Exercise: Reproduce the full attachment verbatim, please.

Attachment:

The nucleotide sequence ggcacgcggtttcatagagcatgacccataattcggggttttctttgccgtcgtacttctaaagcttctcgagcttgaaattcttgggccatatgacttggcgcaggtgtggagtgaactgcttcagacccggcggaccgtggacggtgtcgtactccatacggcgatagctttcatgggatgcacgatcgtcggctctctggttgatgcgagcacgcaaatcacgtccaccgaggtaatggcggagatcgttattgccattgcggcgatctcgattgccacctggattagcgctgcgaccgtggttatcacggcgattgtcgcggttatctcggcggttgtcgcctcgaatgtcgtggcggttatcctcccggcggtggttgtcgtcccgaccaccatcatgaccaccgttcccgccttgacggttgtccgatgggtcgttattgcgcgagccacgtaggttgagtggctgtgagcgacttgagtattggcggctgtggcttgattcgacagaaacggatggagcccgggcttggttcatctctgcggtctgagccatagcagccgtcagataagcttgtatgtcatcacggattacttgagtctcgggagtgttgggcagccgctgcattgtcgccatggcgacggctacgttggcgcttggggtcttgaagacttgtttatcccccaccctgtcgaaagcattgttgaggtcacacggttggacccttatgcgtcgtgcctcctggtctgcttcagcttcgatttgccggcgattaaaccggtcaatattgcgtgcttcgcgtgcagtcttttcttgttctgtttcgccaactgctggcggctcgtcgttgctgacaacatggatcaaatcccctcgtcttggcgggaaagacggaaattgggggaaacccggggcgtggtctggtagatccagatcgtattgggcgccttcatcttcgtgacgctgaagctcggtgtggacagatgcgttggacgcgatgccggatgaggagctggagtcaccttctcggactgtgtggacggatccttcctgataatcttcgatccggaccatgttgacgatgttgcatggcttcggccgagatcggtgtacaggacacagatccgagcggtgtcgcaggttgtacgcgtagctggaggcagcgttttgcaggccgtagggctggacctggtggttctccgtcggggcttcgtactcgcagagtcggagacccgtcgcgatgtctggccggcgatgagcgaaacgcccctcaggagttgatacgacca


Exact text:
The nucleotide sequence ggcacgcggtttcatagagcatgacccataattcggggttttctttgccgtcgtacttctaaagcttctcgagcttgaaattcttgggccatatgacttggcgcaggtgtggagtgaactgcttcagacccggcggaccgtggacggtgtcgtactccatacggcgatagctttcatgggatgcacgatcgtcggctctctggttgatgcgagcacgcaaatcacgtccaccgaggtaatggcggagatcgttattgccattgcggcgatctcgattgccacctggattagcgctgcgaccgtggttatcacggcgattgtcgcggttatctcggcggttgtcgcctcgaatgtcgtggcggttatcctcccggcggtggttgtcgtcccgaccaccatcatgaccaccgttcccgccttgacggttgtccgatgggtcgttattgcgcgagccacgtaggttgagtggctgtgagcgacttgagtattggcggctgtggcttgattcgacagaaacggatggagcccgggcttggttcatctctgcggtctgagccatagcagccgtcagataagcttgtatgtcatcacggattacttgagtctcgggagtgttgggcagccgctgcattgtcgccatggcgacggctacgttggcgcttggggtcttgaagacttgtttatcccccaccctgtcgaaagcattgttgaggtcacacggttggacccttatgcgtcgtgcctcctggtctgcttcagcttcgatttgccggcgattaaaccggtcaatattgcgtgcttcgcgtgcagtcttttcttgttctgtttcgccaactgctggcggctcgtcgttgctgacaacatggatcaaatcccctcgtcttggcgggaaagacggaaattgggggaaacccggggcgtggtctggtagatccagatcgtattgggcgccttcatcttcgtgacgctgaagctcggtgtggacagatgcgttggacgcgatgccggatgaggagctggagtcaccttctcggactgtgtggacggatccttcctgataatcttcgatccggaccatgttgacgatgttgcatggcttcggccgagatcggtgtacaggacacagatccgagcggtgtcgcaggttgtacgcgtagctggaggcagcgttttgcaggccgtagggctggacctggtggttctccgtcggggcttcgtactcgcagagtcggagacccgtcgcgatgtctggccggcgatgagcgaaacgcccctcaggagttgatacgacca